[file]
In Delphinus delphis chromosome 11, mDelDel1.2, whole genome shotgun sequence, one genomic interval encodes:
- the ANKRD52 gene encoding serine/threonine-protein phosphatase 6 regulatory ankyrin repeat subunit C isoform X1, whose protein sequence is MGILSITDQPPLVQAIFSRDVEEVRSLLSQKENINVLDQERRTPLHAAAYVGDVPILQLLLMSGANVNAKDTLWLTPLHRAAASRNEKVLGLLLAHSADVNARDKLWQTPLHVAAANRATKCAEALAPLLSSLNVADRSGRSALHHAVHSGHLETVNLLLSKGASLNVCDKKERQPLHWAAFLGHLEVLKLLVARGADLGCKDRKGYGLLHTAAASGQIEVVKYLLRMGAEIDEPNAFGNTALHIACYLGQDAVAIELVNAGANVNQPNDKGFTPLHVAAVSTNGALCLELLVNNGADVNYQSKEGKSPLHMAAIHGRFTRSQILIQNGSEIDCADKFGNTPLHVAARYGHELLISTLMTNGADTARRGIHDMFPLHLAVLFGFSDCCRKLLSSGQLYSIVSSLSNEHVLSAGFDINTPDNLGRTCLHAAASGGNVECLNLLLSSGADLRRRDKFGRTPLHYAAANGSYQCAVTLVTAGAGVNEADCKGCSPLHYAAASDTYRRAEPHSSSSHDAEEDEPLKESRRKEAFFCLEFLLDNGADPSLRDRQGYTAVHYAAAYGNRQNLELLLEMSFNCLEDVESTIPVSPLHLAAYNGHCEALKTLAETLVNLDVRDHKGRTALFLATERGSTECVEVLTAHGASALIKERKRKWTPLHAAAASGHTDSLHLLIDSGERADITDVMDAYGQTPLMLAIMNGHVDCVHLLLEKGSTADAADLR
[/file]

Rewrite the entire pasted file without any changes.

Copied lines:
In Delphinus delphis chromosome 11, mDelDel1.2, whole genome shotgun sequence, one genomic interval encodes:
- the ANKRD52 gene encoding serine/threonine-protein phosphatase 6 regulatory ankyrin repeat subunit C isoform X1, whose protein sequence is MGILSITDQPPLVQAIFSRDVEEVRSLLSQKENINVLDQERRTPLHAAAYVGDVPILQLLLMSGANVNAKDTLWLTPLHRAAASRNEKVLGLLLAHSADVNARDKLWQTPLHVAAANRATKCAEALAPLLSSLNVADRSGRSALHHAVHSGHLETVNLLLSKGASLNVCDKKERQPLHWAAFLGHLEVLKLLVARGADLGCKDRKGYGLLHTAAASGQIEVVKYLLRMGAEIDEPNAFGNTALHIACYLGQDAVAIELVNAGANVNQPNDKGFTPLHVAAVSTNGALCLELLVNNGADVNYQSKEGKSPLHMAAIHGRFTRSQILIQNGSEIDCADKFGNTPLHVAARYGHELLISTLMTNGADTARRGIHDMFPLHLAVLFGFSDCCRKLLSSGQLYSIVSSLSNEHVLSAGFDINTPDNLGRTCLHAAASGGNVECLNLLLSSGADLRRRDKFGRTPLHYAAANGSYQCAVTLVTAGAGVNEADCKGCSPLHYAAASDTYRRAEPHSSSSHDAEEDEPLKESRRKEAFFCLEFLLDNGADPSLRDRQGYTAVHYAAAYGNRQNLELLLEMSFNCLEDVESTIPVSPLHLAAYNGHCEALKTLAETLVNLDVRDHKGRTALFLATERGSTECVEVLTAHGASALIKERKRKWTPLHAAAASGHTDSLHLLIDSGERADITDVMDAYGQTPLMLAIMNGHVDCVHLLLEKGSTADAADLR